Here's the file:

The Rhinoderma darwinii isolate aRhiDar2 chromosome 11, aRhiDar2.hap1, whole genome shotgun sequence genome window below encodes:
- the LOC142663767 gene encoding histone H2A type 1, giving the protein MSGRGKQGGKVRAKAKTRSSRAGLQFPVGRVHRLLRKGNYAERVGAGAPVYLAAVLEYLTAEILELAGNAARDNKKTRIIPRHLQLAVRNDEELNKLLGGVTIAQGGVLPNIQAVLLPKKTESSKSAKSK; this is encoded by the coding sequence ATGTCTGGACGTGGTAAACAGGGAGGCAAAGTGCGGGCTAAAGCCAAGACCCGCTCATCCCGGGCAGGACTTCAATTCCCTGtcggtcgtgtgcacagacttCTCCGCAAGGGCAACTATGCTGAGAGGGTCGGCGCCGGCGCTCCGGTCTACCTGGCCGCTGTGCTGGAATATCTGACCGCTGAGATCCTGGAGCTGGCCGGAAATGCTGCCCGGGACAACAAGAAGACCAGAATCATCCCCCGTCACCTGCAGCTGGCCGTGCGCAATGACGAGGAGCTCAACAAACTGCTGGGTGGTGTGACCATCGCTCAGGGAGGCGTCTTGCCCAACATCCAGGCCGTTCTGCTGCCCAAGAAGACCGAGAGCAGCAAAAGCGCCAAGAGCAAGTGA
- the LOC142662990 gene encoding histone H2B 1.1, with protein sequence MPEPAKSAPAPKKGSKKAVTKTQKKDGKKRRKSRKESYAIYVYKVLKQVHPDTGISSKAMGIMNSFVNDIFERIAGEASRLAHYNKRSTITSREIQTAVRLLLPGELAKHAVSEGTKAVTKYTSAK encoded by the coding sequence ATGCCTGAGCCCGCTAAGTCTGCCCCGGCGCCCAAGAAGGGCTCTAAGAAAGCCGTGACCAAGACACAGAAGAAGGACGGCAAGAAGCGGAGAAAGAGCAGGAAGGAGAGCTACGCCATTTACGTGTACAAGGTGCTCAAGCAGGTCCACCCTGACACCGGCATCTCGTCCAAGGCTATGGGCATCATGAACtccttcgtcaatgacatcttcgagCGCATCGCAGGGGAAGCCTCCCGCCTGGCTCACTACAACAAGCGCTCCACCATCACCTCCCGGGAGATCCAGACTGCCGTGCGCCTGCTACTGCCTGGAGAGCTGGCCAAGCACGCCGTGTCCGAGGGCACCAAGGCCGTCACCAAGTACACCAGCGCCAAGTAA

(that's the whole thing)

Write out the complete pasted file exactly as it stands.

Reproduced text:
The Rhinoderma darwinii isolate aRhiDar2 chromosome 11, aRhiDar2.hap1, whole genome shotgun sequence genome window below encodes:
- the LOC142663767 gene encoding histone H2A type 1, giving the protein MSGRGKQGGKVRAKAKTRSSRAGLQFPVGRVHRLLRKGNYAERVGAGAPVYLAAVLEYLTAEILELAGNAARDNKKTRIIPRHLQLAVRNDEELNKLLGGVTIAQGGVLPNIQAVLLPKKTESSKSAKSK; this is encoded by the coding sequence ATGTCTGGACGTGGTAAACAGGGAGGCAAAGTGCGGGCTAAAGCCAAGACCCGCTCATCCCGGGCAGGACTTCAATTCCCTGtcggtcgtgtgcacagacttCTCCGCAAGGGCAACTATGCTGAGAGGGTCGGCGCCGGCGCTCCGGTCTACCTGGCCGCTGTGCTGGAATATCTGACCGCTGAGATCCTGGAGCTGGCCGGAAATGCTGCCCGGGACAACAAGAAGACCAGAATCATCCCCCGTCACCTGCAGCTGGCCGTGCGCAATGACGAGGAGCTCAACAAACTGCTGGGTGGTGTGACCATCGCTCAGGGAGGCGTCTTGCCCAACATCCAGGCCGTTCTGCTGCCCAAGAAGACCGAGAGCAGCAAAAGCGCCAAGAGCAAGTGA
- the LOC142662990 gene encoding histone H2B 1.1, with protein sequence MPEPAKSAPAPKKGSKKAVTKTQKKDGKKRRKSRKESYAIYVYKVLKQVHPDTGISSKAMGIMNSFVNDIFERIAGEASRLAHYNKRSTITSREIQTAVRLLLPGELAKHAVSEGTKAVTKYTSAK encoded by the coding sequence ATGCCTGAGCCCGCTAAGTCTGCCCCGGCGCCCAAGAAGGGCTCTAAGAAAGCCGTGACCAAGACACAGAAGAAGGACGGCAAGAAGCGGAGAAAGAGCAGGAAGGAGAGCTACGCCATTTACGTGTACAAGGTGCTCAAGCAGGTCCACCCTGACACCGGCATCTCGTCCAAGGCTATGGGCATCATGAACtccttcgtcaatgacatcttcgagCGCATCGCAGGGGAAGCCTCCCGCCTGGCTCACTACAACAAGCGCTCCACCATCACCTCCCGGGAGATCCAGACTGCCGTGCGCCTGCTACTGCCTGGAGAGCTGGCCAAGCACGCCGTGTCCGAGGGCACCAAGGCCGTCACCAAGTACACCAGCGCCAAGTAA